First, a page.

For most of us, the importance of brushing our teeth twice daily is drummed into us at a young age. For good reason, too—a yellow, stained smile is never a cute look and dental fillings are expensive. But according to new research, there’s another crucial reason you should be practising good dental hygiene—it may reduce your cancer risk.
The study shows that there is a link between oral germs and certain types of cancer. It’s believed that the bacteria travels into the bloodstream and enters different organs, where they infect the tissue. So far, studies have revealed links between certain types of mouth bacteria and breast cancer, pancreatic cancer, oesophageal cancer and bowel cancer.
Scientists believe that through further research, they will one day be able to determine someone’s cancer risk purely from their oral bacteria. In the meantime, there’s still a lot you can learn about your health from what’s going on in your mouth. Here are some things to look out for:
Most teeth stains are superficial, caused by your daily coffee or red wine habit. Nothing a good clean at the dentist won’t fix! But if you have white, yellow or brown spots and grooves or pitting on the surface of your teeth, it could be a sign of undiagnosed coeliac disease. Research shows that around 90% of people with coeliac disease have problems like with their tooth enamel, probably due to the malabsorption of nutrients.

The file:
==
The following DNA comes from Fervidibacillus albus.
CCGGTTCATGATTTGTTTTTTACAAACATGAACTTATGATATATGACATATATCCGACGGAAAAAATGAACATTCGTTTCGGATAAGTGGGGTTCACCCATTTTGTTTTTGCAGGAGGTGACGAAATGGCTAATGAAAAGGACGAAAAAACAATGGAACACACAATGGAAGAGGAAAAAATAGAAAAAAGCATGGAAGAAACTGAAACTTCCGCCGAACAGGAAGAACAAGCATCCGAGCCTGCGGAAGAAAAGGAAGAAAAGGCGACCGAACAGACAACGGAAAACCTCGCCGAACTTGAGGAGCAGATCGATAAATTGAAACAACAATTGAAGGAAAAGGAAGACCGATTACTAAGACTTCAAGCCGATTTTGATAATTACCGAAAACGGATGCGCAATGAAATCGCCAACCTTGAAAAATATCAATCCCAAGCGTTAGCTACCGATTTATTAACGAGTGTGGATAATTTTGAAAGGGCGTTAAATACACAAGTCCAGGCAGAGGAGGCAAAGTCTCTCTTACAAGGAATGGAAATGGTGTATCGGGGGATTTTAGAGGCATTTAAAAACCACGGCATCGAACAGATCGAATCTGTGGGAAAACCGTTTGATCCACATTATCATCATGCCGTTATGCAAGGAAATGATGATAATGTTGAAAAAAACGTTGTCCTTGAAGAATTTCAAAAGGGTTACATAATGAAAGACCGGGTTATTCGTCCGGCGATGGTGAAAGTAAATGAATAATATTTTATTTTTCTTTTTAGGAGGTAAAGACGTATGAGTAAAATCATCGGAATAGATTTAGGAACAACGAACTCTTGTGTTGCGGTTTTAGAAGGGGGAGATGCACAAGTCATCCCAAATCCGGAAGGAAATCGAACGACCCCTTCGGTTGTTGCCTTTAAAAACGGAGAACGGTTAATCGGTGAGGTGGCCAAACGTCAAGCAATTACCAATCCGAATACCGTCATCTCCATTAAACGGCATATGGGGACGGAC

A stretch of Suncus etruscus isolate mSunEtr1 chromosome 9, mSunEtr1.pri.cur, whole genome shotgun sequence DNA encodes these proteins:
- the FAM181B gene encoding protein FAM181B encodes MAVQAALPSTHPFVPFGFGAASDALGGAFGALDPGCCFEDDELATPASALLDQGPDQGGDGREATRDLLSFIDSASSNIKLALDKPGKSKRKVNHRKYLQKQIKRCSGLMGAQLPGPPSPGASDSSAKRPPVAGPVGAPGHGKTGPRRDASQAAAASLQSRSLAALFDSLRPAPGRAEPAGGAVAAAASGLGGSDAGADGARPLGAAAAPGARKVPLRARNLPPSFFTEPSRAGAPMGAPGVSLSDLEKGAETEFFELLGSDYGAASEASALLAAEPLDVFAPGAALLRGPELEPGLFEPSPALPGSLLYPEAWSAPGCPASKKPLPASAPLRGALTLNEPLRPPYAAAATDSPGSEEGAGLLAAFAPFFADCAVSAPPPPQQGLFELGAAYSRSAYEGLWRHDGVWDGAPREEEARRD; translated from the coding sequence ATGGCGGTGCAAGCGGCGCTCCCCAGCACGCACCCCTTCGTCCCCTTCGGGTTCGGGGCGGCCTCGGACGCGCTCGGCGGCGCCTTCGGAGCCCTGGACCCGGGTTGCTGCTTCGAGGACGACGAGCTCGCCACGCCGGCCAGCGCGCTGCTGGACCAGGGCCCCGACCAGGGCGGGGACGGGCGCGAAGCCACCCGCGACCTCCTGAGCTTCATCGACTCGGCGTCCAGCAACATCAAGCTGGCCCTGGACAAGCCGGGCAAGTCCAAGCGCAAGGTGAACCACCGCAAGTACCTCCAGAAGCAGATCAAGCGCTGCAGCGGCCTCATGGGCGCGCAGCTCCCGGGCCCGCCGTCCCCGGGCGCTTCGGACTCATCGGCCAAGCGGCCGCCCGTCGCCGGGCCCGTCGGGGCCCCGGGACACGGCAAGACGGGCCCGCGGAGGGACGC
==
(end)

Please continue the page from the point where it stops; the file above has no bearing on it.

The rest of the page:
If you have consistently smelly breath and you haven’t been eating garlic bread, it may be cause for further concern. While breath odour can be caused by bacteria build-up from poor brushing, it can also be a sign of respiratory disease, uncontrolled diabetes, gastric reflux or liver failure. See your GP to rule out anything serious.
Sores inside the mouth or on the lips can mean a few different things, depending on what type they are. If they’re crater-like, they’re probably ulcers—which can be caused by stress,hormonesor nutritional deficiencies like iron, folic acid or vitamin B-12. However, if they’re fluid-filled, they’re most likely cold sores caused by the herpes virus. If it doesn’t begin to heal after 2 weeks or turns red, white or swollen it could be a sign of autoimmune disease.
A white coating on your tongue
If you have a white coating on your tongue, don’t stress—that’s normal. You can use a toothbrush or tongue scraper to gently remove it if it bothers you. But if it’s a thick, white plaque it could be a sign of a bacteria overgrowth aka thrush. If it has a blueish tinge it may be because you’ve bitten your tongue, but it’s worth mentioning it to your doctor as it can also be a sign of oral cancer.